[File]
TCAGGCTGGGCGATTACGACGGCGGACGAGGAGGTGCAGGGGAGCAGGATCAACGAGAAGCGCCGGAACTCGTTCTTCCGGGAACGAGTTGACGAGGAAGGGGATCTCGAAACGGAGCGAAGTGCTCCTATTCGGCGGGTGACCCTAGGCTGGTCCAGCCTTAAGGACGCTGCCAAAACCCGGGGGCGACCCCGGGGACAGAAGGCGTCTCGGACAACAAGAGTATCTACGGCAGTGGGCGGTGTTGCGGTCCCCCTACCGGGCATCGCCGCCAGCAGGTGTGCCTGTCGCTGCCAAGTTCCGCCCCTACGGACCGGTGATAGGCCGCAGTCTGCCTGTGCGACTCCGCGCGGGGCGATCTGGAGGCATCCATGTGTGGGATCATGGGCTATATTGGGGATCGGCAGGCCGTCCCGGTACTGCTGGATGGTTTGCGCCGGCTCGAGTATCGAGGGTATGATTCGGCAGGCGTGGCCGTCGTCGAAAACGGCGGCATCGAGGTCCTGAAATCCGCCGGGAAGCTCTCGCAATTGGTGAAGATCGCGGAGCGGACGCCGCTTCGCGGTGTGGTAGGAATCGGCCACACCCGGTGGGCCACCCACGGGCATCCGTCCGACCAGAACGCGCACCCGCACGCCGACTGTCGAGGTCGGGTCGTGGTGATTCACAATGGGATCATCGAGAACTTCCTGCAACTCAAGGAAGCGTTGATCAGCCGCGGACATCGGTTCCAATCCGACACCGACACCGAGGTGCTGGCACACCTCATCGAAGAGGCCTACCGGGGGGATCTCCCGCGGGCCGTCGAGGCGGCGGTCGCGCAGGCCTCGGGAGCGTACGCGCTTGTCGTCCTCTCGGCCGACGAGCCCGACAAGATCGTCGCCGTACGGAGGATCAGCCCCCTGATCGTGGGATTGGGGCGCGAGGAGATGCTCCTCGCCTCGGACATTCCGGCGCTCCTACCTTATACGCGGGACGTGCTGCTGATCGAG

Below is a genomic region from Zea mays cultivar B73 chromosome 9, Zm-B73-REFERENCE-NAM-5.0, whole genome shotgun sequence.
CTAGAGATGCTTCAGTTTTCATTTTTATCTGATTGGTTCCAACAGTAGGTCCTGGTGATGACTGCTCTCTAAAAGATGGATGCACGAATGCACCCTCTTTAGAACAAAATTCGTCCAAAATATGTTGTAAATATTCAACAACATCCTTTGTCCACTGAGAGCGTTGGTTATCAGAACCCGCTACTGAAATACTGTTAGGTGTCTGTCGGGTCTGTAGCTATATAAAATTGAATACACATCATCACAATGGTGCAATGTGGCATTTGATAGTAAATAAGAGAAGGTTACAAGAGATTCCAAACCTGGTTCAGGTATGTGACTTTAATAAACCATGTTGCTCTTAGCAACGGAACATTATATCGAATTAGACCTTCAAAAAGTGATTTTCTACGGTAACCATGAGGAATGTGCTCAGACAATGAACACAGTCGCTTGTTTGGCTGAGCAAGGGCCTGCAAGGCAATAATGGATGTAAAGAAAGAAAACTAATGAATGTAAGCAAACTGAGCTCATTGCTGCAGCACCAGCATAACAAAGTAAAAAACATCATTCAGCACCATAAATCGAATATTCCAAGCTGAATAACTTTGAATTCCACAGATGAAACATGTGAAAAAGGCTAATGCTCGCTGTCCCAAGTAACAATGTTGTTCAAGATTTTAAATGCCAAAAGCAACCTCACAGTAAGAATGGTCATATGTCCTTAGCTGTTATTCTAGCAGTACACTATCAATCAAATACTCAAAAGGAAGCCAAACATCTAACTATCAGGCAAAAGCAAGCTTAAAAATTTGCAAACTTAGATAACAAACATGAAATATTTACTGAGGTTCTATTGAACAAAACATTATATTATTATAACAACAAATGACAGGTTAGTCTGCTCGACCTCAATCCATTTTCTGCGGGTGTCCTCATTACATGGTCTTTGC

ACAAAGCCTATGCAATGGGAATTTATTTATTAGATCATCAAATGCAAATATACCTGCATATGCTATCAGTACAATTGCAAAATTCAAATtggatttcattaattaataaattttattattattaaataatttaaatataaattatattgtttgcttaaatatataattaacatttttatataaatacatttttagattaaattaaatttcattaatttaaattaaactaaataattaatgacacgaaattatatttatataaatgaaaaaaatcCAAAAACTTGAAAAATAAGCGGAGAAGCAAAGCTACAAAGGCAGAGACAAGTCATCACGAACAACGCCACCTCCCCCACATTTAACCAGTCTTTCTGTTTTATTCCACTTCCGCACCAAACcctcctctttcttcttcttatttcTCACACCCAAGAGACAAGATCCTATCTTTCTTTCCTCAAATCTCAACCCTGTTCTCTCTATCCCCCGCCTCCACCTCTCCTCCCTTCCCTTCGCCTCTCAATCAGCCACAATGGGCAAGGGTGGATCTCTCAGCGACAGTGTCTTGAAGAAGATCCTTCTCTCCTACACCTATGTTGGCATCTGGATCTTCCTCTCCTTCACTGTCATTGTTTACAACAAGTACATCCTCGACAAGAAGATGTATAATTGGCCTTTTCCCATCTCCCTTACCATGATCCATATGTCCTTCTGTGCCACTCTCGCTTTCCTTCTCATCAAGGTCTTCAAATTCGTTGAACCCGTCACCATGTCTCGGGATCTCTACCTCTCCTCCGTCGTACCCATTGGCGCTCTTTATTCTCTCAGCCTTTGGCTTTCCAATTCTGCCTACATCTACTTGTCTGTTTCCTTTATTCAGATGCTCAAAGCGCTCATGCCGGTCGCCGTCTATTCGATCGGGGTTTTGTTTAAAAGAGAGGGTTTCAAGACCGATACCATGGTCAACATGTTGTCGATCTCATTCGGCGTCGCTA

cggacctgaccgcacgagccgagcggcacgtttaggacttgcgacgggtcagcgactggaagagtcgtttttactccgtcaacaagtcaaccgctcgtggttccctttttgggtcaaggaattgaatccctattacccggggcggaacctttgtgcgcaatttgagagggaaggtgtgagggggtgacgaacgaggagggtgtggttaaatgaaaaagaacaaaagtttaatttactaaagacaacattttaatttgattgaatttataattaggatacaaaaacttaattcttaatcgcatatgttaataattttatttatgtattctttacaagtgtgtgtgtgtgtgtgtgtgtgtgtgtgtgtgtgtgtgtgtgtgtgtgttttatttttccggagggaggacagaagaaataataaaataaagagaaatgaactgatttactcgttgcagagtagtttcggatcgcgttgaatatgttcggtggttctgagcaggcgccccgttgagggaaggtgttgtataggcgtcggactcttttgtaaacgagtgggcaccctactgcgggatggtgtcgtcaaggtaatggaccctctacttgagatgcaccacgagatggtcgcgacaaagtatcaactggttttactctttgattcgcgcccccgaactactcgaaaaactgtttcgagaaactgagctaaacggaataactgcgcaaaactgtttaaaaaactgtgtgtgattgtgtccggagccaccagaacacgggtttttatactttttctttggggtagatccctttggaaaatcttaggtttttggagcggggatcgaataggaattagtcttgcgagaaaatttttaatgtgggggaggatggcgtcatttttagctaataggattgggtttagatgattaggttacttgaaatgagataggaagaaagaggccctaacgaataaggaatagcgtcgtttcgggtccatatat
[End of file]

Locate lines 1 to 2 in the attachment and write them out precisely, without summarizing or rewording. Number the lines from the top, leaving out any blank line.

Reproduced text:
TCAGGCTGGGCGATTACGACGGCGGACGAGGAGGTGCAGGGGAGCAGGATCAACGAGAAGCGCCGGAACTCGTTCTTCCGGGAACGAGTTGACGAGGAAGGGGATCTCGAAACGGAGCGAAGTGCTCCTATTCGGCGGGTGACCCTAGGCTGGTCCAGCCTTAAGGACGCTGCCAAAACCCGGGGGCGACCCCGGGGACAGAAGGCGTCTCGGACAACAAGAGTATCTACGGCAGTGGGCGGTGTTGCGGTCCCCCTACCGGGCATCGCCGCCAGCAGGTGTGCCTGTCGCTGCCAAGTTCCGCCCCTACGGACCGGTGATAGGCCGCAGTCTGCCTGTGCGACTCCGCGCGGGGCGATCTGGAGGCATCCATGTGTGGGATCATGGGCTATATTGGGGATCGGCAGGCCGTCCCGGTACTGCTGGATGGTTTGCGCCGGCTCGAGTATCGAGGGTATGATTCGGCAGGCGTGGCCGTCGTCGAAAACGGCGGCATCGAGGTCCTGAAATCCGCCGGGAAGCTCTCGCAATTGGTGAAGATCGCGGAGCGGACGCCGCTTCGCGGTGTGGTAGGAATCGGCCACACCCGGTGGGCCACCCACGGGCATCCGTCCGACCAGAACGCGCACCCGCACGCCGACTGTCGAGGTCGGGTCGTGGTGATTCACAATGGGATCATCGAGAACTTCCTGCAACTCAAGGAAGCGTTGATCAGCCGCGGACATCGGTTCCAATCCGACACCGACACCGAGGTGCTGGCACACCTCATCGAAGAGGCCTACCGGGGGGATCTCCCGCGGGCCGTCGAGGCGGCGGTCGCGCAGGCCTCGGGAGCGTACGCGCTTGTCGTCCTCTCGGCCGACGAGCCCGACAAGATCGTCGCCGTACGGAGGATCAGCCCCCTGATCGTGGGATTGGGGCGCGAGGAGATGCTCCTCGCCTCGGACATTCCGGCGCTCCTACCTTATACGCGGGACGTGCTGCTGATCGAG

Below is a genomic region from Zea mays cultivar B73 chromosome 9, Zm-B73-REFERENCE-NAM-5.0, whole genome shotgun sequence.